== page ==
Cookie Science 9: How data can spread

Finding out how much cookie rankings overlap uncovers whether there seems to be a real difference between recipes

Cookies spread as they bake. Data, too, can spread. Each person will rank a cookie slightly differently. I have to take this spread in their responses into account as I compare my cookies.

B. Brookshire/SSP

This article is one of a series of Experiments meant to teach students about how science is done, from generating a hypothesis to designing an experiment to analyzing the results with statistics. You can repeat the steps here and compare your results — or use this as inspiration to design your own experiment. 

In my quest to bake the perfect gluten-free cookie, I obtained a list of numbers representing how taste testers ranked the appeal of my chocolate-chip varieties. In the previous post, I showed how to find the mean, the central value of each set of responses. Now I have to find out whether the apparent differences that I see in the mean scores will hold up. To do that, I have to apply a second mathematical test.

To recap: I had started by organizing my taste testers’ responses on a scale of one to five. (A score of 5 indicated they really liked the cookie; a score of 1 indicated that they hated it.) For each cookie type — the control with normal flour, the gluten-free-flour blend and the rice-flour cookie — I calculated a mean, or average, ranking from the tasters’ responses. The controls had a mean ranking of 3.83; the two gluten-free types ranked just 2.85 each.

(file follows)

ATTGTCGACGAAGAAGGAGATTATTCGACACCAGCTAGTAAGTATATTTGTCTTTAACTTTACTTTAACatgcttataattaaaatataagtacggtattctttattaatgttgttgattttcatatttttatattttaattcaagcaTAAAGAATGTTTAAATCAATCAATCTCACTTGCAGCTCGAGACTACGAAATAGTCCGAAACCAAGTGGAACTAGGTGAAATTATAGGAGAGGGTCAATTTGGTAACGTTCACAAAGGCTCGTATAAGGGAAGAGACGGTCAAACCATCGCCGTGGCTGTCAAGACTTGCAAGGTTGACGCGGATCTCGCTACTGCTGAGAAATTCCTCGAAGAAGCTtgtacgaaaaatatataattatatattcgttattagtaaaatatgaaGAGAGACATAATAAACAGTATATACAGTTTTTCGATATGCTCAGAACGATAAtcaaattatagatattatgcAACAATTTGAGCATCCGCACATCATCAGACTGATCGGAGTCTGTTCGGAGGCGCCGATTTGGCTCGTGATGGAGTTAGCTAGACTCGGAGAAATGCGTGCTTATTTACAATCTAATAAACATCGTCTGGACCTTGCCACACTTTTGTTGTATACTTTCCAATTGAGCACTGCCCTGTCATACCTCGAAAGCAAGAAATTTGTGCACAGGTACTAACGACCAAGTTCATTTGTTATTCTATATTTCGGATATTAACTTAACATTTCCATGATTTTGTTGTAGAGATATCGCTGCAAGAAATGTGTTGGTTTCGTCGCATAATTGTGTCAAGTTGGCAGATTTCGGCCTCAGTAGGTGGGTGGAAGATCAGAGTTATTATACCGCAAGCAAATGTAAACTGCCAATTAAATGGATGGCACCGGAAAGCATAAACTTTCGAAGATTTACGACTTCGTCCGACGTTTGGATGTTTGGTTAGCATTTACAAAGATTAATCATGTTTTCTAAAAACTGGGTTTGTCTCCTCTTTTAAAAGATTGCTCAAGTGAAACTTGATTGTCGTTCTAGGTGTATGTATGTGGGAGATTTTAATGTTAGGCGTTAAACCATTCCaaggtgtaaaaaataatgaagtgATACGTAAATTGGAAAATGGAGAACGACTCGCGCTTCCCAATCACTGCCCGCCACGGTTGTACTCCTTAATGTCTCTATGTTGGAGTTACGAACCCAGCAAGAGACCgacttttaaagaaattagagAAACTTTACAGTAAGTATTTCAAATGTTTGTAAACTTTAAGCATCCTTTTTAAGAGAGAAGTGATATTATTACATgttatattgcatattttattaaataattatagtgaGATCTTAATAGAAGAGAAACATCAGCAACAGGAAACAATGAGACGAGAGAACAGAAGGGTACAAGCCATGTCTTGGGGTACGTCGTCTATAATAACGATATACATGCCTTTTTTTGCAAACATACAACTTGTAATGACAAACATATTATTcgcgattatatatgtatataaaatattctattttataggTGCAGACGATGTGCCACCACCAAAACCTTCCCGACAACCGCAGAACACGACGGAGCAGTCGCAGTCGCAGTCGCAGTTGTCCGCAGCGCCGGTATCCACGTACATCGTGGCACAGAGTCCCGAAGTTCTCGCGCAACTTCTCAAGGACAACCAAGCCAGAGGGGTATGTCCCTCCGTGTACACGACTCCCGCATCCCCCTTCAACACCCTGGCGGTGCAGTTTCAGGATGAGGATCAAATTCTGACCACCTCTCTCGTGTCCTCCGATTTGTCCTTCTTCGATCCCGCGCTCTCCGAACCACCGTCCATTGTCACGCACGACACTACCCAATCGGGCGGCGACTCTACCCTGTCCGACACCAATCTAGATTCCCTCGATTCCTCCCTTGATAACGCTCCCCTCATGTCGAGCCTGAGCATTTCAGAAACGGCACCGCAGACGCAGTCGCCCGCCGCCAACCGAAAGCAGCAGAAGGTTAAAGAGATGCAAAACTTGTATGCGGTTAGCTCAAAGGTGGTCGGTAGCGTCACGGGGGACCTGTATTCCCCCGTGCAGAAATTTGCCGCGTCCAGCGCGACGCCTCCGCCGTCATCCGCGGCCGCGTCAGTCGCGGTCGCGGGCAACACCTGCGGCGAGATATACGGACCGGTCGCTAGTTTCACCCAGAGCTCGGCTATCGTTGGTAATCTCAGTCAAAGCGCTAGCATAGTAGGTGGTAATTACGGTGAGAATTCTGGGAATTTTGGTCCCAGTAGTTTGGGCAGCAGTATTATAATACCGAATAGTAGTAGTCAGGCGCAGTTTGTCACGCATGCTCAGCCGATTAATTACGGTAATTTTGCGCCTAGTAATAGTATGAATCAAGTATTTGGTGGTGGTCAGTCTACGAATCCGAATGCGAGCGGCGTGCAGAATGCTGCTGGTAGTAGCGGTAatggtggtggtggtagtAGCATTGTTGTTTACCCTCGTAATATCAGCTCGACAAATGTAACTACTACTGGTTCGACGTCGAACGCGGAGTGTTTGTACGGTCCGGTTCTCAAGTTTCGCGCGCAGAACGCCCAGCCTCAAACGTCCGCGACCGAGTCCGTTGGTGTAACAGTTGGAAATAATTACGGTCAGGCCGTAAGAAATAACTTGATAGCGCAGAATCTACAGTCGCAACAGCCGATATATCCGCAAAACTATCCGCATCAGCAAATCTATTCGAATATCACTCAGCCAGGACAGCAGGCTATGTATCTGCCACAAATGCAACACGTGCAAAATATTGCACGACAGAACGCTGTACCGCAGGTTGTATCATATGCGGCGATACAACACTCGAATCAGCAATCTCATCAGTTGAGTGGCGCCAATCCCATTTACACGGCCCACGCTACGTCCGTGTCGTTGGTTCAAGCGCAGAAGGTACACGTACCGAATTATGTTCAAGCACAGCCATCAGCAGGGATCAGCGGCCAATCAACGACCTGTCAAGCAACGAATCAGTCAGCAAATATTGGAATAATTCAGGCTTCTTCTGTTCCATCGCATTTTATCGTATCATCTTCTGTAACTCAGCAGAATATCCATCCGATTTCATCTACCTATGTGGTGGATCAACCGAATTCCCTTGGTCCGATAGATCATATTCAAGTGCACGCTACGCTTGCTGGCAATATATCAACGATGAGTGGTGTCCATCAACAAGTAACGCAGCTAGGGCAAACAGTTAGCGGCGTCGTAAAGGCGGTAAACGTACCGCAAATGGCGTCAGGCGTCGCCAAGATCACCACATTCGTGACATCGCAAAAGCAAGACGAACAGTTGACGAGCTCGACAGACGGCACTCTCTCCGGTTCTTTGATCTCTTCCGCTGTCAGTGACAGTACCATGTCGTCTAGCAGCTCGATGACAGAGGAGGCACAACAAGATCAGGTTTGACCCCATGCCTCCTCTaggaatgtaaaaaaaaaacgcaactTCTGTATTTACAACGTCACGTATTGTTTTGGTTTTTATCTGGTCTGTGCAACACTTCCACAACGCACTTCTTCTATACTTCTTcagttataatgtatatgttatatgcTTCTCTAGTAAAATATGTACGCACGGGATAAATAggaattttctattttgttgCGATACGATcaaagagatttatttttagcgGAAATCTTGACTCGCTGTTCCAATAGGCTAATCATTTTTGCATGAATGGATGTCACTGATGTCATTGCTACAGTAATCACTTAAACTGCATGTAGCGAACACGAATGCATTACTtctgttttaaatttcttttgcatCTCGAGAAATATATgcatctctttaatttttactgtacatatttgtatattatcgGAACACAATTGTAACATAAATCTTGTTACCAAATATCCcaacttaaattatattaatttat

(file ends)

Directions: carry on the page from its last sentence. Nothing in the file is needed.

Those numbers look different. But I can’t tell from those numbers alone if people thought there was a meaningful difference in the taste of my cookies. To do that I have to compare the groups of data using a second statistical test.

You might think of it this way: Cookies spread as they bake. When I collect data, they too can show a spread. Each person will rank a cookie slightly differently. If nearly everybody rated the cookies’ likeability as a 2, 3 or 4, then I have a spread in their rankings that spans from 2 to 4.

The more that the spread of rankings for one cookie overlaps with that of another, the less likely it will be that any apparent differences are due to one cookie being gluten-free. So when I analyze the data I have to compare not only the means, but also how much each set of data spreads out on either side of the mean.

To compare the spread of data in my three groups, I need to use a statistical test called an analysis of variance, or ANOVA. Researchers use it to compare more than two test conditions. In my case, I have three — a control and two types of gluten-free cookies. The ANOVA will measure how likely it is that any ranking difference is due to something other than the type of flour used to make that cookie.

Calculating an ANOVA requires knowing the means (which I now have). I also need to know how much my data spread out on either side of that mean. This is represented by a value called the standard error of the mean. It extrapolates the likely spread of responses for the whole population, based on the spread seen in the smaller population that I sampled.